Reading bad reviews can make for great entertainment – unless they’re about us (!). Often they are well written and paint the unfortunate company as a group of stupid, unethical and bumbling scam artists. A truly exceptional bad review can read like a prosecuting attorney’s closing statements, urging you to convict. Should you?
What does that bad review really mean? Well, for starters it means that a customer is angry, but dig a little deeper and you’ll find that even a bad review can showcase a good company. Even if it’s not the fault of the company or the people who work there (there are two sides to every story after all), bad reviews are out there on the internet for all future customers to read. Does a bad review= a bad company?
Here’s what to look for:
Did they respond?
Every review needs a response, and acknowledgement from the company. It shows they are aware of their customers and online presence. This is a company that cares about its reputation. A company that cares about their reputation is probably out there providing good quality work for a fair price.
Did they ask the writer to contact them for resolution?
Arguing your case online is never going to resolve anything. Instead of focusing on the customer and the root of their concerns, it lays out opposing sides for the public to read and judge. While this can be fun for the public, it can give the impression of two children arguing. Asking the customer to bring their concerns to management for a person-to-person discussion is a customer-based approach. This makes it clear that this is a company that cares about customer resolution.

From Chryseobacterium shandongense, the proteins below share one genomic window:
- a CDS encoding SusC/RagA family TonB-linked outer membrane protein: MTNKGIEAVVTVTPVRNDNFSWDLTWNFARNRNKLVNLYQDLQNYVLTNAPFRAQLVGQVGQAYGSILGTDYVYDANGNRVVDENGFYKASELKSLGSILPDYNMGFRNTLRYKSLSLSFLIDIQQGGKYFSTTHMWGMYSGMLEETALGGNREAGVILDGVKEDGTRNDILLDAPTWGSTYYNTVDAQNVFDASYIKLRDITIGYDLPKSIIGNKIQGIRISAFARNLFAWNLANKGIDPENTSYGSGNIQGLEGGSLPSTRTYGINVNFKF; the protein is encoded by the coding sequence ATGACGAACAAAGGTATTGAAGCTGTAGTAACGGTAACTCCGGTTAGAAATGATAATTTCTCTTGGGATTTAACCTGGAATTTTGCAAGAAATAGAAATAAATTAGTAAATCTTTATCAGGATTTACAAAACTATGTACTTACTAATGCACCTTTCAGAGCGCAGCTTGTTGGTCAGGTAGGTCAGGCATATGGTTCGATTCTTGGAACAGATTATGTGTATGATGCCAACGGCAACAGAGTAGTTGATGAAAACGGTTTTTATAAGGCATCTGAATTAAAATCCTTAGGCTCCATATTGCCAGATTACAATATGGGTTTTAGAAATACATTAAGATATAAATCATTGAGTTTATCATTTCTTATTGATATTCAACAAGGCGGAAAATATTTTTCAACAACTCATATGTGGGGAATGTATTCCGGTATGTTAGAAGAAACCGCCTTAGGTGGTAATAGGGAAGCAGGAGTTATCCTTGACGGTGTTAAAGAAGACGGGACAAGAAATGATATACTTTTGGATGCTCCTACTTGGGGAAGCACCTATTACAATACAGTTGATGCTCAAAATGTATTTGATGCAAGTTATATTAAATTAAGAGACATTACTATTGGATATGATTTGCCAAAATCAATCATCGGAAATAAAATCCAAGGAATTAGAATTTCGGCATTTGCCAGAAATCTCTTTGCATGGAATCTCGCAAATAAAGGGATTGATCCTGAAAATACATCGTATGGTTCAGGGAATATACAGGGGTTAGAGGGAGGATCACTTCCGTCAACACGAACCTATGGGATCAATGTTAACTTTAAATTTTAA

Did they own the problem?
Let’s face it, human error is a part of life, and sometimes we’ve made mistakes that we needed to own. The Case of the Missing Screw is a classic example of this. This was a particularly difficult case because although we did make a mistake, some of the customer’s accusations were untrue. Our response had to focus on apologizing for the mistake we made and leaving out the defensiveness. Owning the problem tells you that this company knows exactly who the customer is.
The same is true of a company who responds to criticism by saying that they have never heard of the customer before. This is a company that keeps good records, detailed notes and has a strong organizational system with which to access them. Infrastructure, organization, and records are all good attributes.
Were they professional?
Did they argue their point of view online with CAPS LOCK ON? It’s tempting to highlight points with caps lock – especially when the writer feels unfairly accused and loyal to the position of the company. But really that’s equivalent to yelling so unfortunately, it’s ill-advised. If the company responds to the bad reviews in a professional way, then you can be confident that there is professionalism to be found there.
Even the best companies will get bad reviews; it’s what they do afterwards that makes the difference.